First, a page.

The great reds of France’s Loire Valley

When two fellow  journalists asked me the other day what wines I was thinking about for Easter, I told them, almost without missing a beat, that I was leaning toward Loire Valley reds. One of them seemed genuinely surprised while the other seemed more perplexed and was clearly unfamiliar with the wines. Lamb, I explained, was a tradition in our family at Easter, and these reds, with their fresh acidity and minerality, match superbly with it, as I was reminded the other day at a dinner featuring the wines. I’m fairly certain that my choice would ultimately be forgotten or ignored by my colleagues; Loire Valley reds, after all, require a little work:  it helps to be able to recognize some of the appellations, such as Chinon or Bourgueil, for example, or to know that the primary red grape is the cabernet franc, which expresses itself with elegance and complexity in the varied terroirs of the Loire (there is also some pinot noir and gamey grown in parts of  the region). It also helps if you can can get past the notion that big fruit and high alcohol are requisites for very good wines.

The other night, we tasted more than a dozen reds from various parts of the Loire in a pre-dinner sampling and with various courses. For me, five of them really stood out. Yannick Amirault’s 2007 Bourgueil “La Coudraye,” $21, was grapey and delightful with refreshing acids, minerals and a touch of pepper. René Mosse’s 2008 Anjou, $23, was a bit closed at first but opened up nicely, showing notes of sour cherries and a bit of the green herb character tVarious starting in France '08 083hat you’ll often find in cab franc.  Bernard Baudry’s 2008 Chinon “Les Granges” is showing beautifully with wonderfully expressive and fresh aromas that transported me back to Bernard’s cellar (he’s on the left in the photo) , where we tasted Les Granges right from the tank, along with his other wines, a couple of summers ago. The ‘08 Les Granges is full of earth and minerals with vibrant red fruits that suggest cherry and raspberry. This is also a great value at $18.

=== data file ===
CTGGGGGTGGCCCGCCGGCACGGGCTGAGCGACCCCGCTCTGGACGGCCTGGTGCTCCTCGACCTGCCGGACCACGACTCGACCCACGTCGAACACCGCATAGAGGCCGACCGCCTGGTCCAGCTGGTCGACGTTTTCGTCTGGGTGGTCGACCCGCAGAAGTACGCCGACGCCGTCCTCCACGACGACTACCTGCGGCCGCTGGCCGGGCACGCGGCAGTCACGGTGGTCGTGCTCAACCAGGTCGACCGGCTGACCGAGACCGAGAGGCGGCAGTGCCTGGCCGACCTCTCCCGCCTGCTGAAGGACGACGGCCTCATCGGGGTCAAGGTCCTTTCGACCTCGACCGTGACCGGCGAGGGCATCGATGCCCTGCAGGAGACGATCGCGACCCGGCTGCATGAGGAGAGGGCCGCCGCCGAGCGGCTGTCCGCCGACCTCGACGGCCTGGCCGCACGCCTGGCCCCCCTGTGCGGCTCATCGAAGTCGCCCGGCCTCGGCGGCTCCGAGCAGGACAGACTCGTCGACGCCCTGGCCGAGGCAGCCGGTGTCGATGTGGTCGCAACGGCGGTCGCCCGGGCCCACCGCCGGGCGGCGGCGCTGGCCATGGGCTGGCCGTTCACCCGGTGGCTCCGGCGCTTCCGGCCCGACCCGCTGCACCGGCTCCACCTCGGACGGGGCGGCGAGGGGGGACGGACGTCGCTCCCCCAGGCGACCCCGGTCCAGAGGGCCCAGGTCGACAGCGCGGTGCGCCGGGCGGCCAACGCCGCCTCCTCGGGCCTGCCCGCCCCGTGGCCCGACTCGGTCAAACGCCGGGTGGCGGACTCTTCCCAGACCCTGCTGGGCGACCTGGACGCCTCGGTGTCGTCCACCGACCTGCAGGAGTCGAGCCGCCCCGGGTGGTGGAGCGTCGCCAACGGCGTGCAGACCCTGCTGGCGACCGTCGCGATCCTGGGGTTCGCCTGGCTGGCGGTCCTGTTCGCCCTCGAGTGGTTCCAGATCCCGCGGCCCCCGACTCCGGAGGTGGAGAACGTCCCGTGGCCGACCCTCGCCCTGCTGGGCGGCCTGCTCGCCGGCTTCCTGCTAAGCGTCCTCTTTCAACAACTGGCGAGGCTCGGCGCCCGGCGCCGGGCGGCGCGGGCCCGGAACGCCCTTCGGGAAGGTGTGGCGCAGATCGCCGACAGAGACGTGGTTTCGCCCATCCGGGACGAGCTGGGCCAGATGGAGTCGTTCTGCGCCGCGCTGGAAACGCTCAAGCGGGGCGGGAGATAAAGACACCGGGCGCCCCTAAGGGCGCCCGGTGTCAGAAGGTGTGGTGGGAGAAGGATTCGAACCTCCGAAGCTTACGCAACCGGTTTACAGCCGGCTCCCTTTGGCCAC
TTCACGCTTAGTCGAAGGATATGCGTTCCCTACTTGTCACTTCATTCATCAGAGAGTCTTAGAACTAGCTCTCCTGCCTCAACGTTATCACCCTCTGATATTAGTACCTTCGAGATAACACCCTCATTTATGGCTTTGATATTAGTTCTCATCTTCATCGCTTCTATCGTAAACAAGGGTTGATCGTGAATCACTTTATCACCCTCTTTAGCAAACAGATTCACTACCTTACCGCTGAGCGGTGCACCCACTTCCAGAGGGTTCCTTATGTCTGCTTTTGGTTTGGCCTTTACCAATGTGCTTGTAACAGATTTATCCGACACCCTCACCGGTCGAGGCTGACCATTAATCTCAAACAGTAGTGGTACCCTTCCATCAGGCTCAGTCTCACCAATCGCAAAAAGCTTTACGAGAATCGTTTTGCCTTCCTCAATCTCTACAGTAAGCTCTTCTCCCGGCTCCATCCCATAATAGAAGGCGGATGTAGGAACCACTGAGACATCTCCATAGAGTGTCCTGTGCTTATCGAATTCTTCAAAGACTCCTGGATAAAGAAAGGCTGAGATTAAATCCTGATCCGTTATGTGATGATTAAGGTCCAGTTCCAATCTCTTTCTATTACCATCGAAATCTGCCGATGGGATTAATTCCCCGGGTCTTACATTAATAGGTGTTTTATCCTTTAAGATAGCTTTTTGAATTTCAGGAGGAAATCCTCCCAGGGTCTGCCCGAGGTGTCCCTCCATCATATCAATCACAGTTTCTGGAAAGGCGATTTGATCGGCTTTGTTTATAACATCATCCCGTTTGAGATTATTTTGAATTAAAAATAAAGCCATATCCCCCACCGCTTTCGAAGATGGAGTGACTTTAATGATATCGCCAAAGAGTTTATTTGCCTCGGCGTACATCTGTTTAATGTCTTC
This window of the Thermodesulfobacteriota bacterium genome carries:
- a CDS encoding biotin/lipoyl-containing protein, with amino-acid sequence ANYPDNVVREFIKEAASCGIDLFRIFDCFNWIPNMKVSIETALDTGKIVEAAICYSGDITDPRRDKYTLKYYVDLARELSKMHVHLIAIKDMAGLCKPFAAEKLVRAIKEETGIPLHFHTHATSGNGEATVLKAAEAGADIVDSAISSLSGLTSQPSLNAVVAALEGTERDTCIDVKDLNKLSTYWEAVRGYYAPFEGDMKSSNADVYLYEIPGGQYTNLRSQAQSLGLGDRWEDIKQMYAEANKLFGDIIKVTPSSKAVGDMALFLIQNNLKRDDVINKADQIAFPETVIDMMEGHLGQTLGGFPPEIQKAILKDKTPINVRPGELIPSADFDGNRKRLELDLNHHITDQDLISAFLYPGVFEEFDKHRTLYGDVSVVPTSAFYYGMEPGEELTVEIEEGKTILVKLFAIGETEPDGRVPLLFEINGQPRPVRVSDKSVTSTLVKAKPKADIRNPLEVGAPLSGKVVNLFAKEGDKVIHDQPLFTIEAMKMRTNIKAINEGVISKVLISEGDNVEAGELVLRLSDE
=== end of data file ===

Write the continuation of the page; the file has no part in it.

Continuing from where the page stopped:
As the lamb course was served (it was prepared exquisitely at New York’s Gramercy Tavern with salsify, hazelnuts and Hen-of-the-Woods mushrooms), two reds from 2005 were served and demonstrated how these wines begin to evolve and mature with some bottle age. For one thing, the red fruits give way to darker berry flavors. The ‘05 vintage was also a warm and dry one and the two wines we tasted reflected this in their concentration and weight.  Domaine des Roches Neuves’ 2005 Saumur-Champigny “La Marginale,” $40, was at once earthy and elegant and provided a seamless match with the mushrooms and the lamb, its ample blackberry notes supported by lively acidity.   Another standout was Chateau de la Grille’s 2005 Chinon, a big and perfumed wine showing notes of leather, blackberry and some pepper. It’s not yet available at retail.

The hallmark of these wines is their dimension and subtlety. You’ll find yourself swirling them again and again, taking another sip, thinking about them some more and discovering something new. With moderate levels of alcohol, they are also made for food, especially earthy, slightly rustic, fare. They have Easter lamb written all over them.


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